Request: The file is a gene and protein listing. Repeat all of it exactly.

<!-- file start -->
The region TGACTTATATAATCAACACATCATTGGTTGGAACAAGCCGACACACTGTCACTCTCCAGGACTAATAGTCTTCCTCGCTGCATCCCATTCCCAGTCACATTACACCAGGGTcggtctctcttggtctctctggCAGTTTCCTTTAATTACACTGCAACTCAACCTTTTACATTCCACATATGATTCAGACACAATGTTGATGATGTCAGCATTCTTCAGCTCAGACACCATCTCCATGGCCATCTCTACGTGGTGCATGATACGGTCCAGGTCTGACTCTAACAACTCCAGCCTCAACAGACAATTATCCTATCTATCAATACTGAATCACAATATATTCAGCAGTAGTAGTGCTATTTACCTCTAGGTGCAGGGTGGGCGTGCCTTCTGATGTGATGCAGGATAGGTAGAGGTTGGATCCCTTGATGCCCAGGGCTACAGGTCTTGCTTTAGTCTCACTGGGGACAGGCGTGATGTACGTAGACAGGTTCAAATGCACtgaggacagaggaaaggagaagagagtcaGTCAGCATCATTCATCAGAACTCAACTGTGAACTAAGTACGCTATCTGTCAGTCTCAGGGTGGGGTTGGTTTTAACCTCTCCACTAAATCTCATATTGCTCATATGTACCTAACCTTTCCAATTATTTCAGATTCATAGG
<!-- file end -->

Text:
The region TGACTTATATAATCAACACATCATTGGTTGGAACAAGCCGACACACTGTCACTCTCCAGGACTAATAGTCTTCCTCGCTGCATCCCATTCCCAGTCACATTACACCAGGGTcggtctctcttggtctctctggCAGTTTCCTTTAATTACACTGCAACTCAACCTTTTACATTCCACATATGATTCAGACACAATGTTGATGATGTCAGCATTCTTCAGCTCAGACACCATCTCCATGGCCATCTCTACGTGGTGCATGATACGGTCCAGGTCTGACTCTAACAACTCCAGCCTCAACAGACAATTATCCTATCTATCAATACTGAATCACAATATATTCAGCAGTAGTAGTGCTATTTACCTCTAGGTGCAGGGTGGGCGTGCCTTCTGATGTGATGCAGGATAGGTAGAGGTTGGATCCCTTGATGCCCAGGGCTACAGGTCTTGCTTTAGTCTCACTGGGGACAGGCGTGATGTACGTAGACAGGTTCAAATGCACtgaggacagaggaaaggagaagagagtcaGTCAGCATCATTCATCAGAACTCAACTGTGAACTAAGTACGCTATCTGTCAGTCTCAGGGTGGGGTTGGTTTTAACCTCTCCACTAAATCTCATATTGCTCATATGTACCTAACCTTTCCAATTATTTCAGATTCATAGG